Disputes over treatment of disease are often bitter, involving politics, personalities and multiple vested interests in addition to honest differences of opinion. When a plausible minority viewpoint disagrees with a medical-establishment theory, the public is faced with opposite notions about a subject that literally can mean life or death. Such is the case with the relationship of diet to cholesterol and heart attacks.
Cholesterol is a fatty substance that is part of every cell and the raw material for important hormones. Conventional medical wisdom holds that it also contributes to the buildup of deposits within arteries, thus leading to heart attacks. The main prescription has been the low-cholesterol diet, limiting the intake of such foods as eggs, meat, milk, butter and cheese.
But Dr. George V. Mann, 60, a Johns Hopkins-educated biochemist and physician now on the faculty of Vanderbilt University in Nashville, disagrees. He contends a “heart Mafia” is misinforming the American public. “When we find the real cause and prevention of the cholesterol problem,” he says, “it will seem to many that there was an unwholesome conspiracy.”
The villains in Mann’s controversial scenario are the vegetable oil industry, the American Heart Association and the National Institutes of Health. He argues that vegetable oil manufacturers were elated when the Heart Association attacked animal fats as a source of cholesterol in 1961. “The margarine people were ready,” he says, “with advertisements saying, ‘Aha! Eat margarine and protect your heart.’ ”
Mann, however, tried to test the Heart Association premise, seeking “people who consumed high-cholesterol, high-animal-fat diets. We finally turned to the Masai.” They are East African tribesmen who subsist almost solely on their cattle, consuming meat, blood and milk. Mann studied 1,500 Masai, he says, and found “they have very low levels of cholesterol in their blood, half as much as we do, and very rarely have cardiovascular disease.”
As Mann studied Americans following low-cholesterol diets, his skepticism increased. “The change in their level of serum [blood] cholesterol,” he says, “was trivial, on the order of a 10 percent decrease. It didn’t influence health.”
Mann does not deny that cholesterol is involved in heart attacks, but says that research has shown the body makes 90 percent of the fatty substance itself. Worrying about specific foods, he insists, only distracts attention from other possible causes of heart trouble. (One he cites is lack of exercise.)
Mann says the Heart Association opposes him because its anticholesterol diet plan is “one of the things they say they’ve accomplished. It’s part of their fund-raising propaganda.”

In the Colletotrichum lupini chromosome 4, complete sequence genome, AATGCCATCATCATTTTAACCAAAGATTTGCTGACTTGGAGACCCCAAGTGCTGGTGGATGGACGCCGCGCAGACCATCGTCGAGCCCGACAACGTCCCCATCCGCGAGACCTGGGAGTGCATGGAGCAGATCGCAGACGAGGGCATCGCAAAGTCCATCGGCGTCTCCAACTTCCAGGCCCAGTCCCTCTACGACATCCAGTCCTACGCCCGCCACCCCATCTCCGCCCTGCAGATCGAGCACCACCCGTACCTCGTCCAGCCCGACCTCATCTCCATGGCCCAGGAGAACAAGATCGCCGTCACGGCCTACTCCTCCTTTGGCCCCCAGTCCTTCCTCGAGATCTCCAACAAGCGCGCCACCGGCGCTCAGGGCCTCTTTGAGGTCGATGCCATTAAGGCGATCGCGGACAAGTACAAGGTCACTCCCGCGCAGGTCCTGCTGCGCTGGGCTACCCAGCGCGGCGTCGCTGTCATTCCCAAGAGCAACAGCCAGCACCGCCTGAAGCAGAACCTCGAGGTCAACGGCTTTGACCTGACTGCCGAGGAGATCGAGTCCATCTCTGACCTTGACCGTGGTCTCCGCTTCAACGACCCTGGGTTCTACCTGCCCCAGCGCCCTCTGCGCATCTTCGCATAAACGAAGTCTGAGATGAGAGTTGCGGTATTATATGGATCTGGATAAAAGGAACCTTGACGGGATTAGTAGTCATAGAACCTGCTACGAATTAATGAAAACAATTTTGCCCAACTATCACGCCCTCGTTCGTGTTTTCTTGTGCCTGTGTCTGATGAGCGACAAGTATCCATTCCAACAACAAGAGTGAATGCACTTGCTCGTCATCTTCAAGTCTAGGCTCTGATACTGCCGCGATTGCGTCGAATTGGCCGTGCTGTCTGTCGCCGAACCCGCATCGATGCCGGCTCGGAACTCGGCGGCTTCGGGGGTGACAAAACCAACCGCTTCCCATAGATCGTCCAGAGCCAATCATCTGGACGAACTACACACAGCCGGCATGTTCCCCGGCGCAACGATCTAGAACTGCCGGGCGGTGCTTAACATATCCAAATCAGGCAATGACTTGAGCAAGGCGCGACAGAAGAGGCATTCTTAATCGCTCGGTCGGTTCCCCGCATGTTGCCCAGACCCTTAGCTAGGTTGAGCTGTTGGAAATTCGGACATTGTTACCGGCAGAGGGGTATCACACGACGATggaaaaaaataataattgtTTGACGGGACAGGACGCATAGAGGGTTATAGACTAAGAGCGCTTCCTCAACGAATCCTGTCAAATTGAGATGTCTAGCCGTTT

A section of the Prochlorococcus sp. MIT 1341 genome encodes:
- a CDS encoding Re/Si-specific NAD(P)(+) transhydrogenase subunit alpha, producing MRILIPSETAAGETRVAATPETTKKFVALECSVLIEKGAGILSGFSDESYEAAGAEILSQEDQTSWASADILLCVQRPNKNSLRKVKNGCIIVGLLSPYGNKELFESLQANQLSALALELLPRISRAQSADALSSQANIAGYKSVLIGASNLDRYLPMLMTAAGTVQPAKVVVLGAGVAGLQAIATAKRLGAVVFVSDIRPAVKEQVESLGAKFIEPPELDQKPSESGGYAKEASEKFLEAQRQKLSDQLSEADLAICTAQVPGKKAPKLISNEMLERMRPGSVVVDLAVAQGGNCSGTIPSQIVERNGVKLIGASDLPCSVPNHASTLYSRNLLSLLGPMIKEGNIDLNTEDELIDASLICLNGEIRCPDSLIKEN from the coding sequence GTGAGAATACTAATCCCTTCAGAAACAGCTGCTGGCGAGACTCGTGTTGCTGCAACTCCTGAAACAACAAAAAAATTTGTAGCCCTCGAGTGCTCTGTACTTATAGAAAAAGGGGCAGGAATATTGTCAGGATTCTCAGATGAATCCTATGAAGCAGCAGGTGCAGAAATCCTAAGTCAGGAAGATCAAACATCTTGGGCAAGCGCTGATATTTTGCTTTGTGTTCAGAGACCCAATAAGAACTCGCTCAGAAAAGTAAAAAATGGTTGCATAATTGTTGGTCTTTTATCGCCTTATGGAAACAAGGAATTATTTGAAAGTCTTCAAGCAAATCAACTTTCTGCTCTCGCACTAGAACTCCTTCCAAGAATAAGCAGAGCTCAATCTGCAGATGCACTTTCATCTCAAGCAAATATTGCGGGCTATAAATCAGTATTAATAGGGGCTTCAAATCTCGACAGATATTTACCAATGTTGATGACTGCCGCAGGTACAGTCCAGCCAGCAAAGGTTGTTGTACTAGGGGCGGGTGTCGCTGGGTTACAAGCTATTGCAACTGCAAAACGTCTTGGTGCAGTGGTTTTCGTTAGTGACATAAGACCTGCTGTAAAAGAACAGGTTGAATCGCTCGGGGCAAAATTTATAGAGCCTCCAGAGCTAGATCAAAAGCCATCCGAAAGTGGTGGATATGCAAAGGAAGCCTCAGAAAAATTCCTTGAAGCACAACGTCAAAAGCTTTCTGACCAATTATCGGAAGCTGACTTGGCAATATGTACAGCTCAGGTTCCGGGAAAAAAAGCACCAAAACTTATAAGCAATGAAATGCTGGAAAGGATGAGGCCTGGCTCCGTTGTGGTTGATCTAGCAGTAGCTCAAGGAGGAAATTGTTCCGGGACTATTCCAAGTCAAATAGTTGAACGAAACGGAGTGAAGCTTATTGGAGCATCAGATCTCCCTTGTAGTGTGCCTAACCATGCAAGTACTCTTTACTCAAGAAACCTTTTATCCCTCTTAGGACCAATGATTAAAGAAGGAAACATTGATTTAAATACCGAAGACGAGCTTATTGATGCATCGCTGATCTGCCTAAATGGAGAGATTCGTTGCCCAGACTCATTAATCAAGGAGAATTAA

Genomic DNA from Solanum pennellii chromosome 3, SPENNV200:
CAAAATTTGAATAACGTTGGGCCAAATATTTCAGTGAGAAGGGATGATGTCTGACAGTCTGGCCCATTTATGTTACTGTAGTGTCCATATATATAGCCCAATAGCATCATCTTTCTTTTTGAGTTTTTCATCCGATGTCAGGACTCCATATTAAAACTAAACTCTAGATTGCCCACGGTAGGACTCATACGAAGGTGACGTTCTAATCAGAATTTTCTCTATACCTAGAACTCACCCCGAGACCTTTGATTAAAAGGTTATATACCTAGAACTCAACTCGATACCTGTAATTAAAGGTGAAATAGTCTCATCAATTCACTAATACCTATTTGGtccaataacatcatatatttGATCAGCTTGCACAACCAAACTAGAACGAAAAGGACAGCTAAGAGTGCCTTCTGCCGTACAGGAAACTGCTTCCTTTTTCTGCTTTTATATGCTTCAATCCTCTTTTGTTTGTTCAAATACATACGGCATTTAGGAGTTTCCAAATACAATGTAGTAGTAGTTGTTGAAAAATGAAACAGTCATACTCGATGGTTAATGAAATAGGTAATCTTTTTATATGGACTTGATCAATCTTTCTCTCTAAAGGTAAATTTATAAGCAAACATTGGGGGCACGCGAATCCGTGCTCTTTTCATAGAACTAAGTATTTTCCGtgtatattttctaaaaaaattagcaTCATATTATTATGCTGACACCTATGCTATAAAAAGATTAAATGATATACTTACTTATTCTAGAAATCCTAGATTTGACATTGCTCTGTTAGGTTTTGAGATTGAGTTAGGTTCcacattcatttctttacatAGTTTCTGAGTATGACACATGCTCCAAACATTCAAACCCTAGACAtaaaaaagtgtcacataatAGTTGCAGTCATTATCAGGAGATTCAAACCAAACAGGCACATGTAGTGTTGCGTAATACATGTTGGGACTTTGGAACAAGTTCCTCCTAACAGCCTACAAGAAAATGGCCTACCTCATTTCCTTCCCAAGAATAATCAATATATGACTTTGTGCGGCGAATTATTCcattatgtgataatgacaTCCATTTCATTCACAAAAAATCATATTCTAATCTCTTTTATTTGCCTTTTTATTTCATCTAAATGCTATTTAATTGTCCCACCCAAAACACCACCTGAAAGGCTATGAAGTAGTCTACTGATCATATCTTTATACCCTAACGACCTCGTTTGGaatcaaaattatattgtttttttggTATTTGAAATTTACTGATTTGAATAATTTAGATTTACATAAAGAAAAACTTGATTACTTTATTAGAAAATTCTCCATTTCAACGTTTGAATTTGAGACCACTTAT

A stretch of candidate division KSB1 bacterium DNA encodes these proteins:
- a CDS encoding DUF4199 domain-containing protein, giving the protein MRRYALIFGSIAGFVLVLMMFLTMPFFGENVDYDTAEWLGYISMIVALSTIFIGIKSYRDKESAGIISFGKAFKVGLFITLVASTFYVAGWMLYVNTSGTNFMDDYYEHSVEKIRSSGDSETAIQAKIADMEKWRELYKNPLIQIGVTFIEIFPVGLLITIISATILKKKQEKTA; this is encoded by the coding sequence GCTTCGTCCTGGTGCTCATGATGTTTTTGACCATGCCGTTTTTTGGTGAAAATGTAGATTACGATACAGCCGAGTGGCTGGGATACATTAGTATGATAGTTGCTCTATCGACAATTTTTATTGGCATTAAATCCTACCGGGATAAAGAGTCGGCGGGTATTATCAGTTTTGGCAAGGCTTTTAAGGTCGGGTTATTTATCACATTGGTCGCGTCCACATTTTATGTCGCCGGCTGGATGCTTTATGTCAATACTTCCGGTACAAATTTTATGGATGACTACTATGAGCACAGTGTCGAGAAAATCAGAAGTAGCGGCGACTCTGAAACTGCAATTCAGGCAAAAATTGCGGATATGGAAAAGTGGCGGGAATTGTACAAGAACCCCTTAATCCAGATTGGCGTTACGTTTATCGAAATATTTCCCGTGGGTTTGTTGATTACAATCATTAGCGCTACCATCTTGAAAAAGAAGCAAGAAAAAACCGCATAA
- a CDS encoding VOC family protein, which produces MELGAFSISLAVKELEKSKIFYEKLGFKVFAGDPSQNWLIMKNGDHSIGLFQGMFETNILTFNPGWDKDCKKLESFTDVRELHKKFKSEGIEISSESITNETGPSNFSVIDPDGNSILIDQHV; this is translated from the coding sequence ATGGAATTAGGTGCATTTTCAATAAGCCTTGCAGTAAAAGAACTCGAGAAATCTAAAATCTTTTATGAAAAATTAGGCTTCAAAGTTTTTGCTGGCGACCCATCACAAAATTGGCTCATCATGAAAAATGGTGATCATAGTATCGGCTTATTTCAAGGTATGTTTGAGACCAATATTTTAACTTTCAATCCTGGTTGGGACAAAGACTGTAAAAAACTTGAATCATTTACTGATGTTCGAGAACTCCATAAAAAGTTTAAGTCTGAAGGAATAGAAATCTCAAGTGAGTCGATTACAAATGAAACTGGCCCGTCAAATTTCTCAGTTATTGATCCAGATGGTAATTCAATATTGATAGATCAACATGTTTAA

As for NIH, Mann contends that it gives research money only to scientists who agree with it. He singles out Dr. Robert Levy, director of the National Heart, Lung and Blood Institute, as an advocate of the low-cholesterol diet. Mann lost some $60,000 in NIH funding in 1968 and says it was because of his beliefs on cholesterol. He now draws about $50,000 annually in grants from private industry, none food-related (plus a nonrevokable $30,000 a year from NIH as a “career award”).
Mann’s theories have been widely circulated—the prestigious New England Journal of Medicine has published four of his papers on cholesterol—and just as widely disputed.
Dr. Levy of NIH denies that Mann’s research funds were affected because of any personal disagreement: “Funding is determined by peer review.” Adds Levy: “George is a maverick who enjoys being controversial. He has spent too much time talking with himself. He has been a scientist of some stature, but he seems hell-bent to destroy everything that doesn’t agree with him.” Levy concedes that “it hasn’t been conclusively proven that lowering the cholesterol level by diet will prevent heart disease,” but argues “it also hasn’t been proven it won’t help.”
Even a former Mann student, Baylor’s Dr. Anthony Gotto, takes issue with him. “I do not agree that the diet-heart approach has been as thoroughly researched as Dr. Mann says,” Gotto comments. “It is true it’s difficult to get many persons to follow such diets.”
Born in Iowa, Mann graduated from Cornell College there. After Johns Hopkins he taught at Harvard, then spent eight years doing research for the American Heart Association. He met his wife, Jean, while he was an intern and she a nurse. It was a dramatic introduction. Mann was trying to prevent a would-be suicide from jumping from a third-floor balcony. The young doctor was being dragged over the edge when Jean grabbed him by the belt and held on until help arrived. (The patient was saved too.) Married 30 years, they have five grown children and live in a house built in 1810. Mann is a quiet man at home, though his colleagues may find that hard to believe. “If science isn’t quarrelsome, argumentative and contentious,” he declares, “then it isn’t any good.”